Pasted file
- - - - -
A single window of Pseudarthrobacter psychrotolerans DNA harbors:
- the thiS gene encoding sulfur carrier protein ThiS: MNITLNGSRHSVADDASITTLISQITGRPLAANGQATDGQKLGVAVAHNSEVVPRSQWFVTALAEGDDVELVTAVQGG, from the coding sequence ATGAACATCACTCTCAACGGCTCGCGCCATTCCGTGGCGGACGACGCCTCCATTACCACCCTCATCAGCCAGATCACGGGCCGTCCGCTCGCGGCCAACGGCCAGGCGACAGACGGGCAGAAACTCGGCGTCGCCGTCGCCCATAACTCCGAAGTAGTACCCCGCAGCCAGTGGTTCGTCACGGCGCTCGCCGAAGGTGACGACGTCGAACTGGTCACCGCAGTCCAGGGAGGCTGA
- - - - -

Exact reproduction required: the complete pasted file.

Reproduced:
A single window of Pseudarthrobacter psychrotolerans DNA harbors:
- the thiS gene encoding sulfur carrier protein ThiS: MNITLNGSRHSVADDASITTLISQITGRPLAANGQATDGQKLGVAVAHNSEVVPRSQWFVTALAEGDDVELVTAVQGG, from the coding sequence ATGAACATCACTCTCAACGGCTCGCGCCATTCCGTGGCGGACGACGCCTCCATTACCACCCTCATCAGCCAGATCACGGGCCGTCCGCTCGCGGCCAACGGCCAGGCGACAGACGGGCAGAAACTCGGCGTCGCCGTCGCCCATAACTCCGAAGTAGTACCCCGCAGCCAGTGGTTCGTCACGGCGCTCGCCGAAGGTGACGACGTCGAACTGGTCACCGCAGTCCAGGGAGGCTGA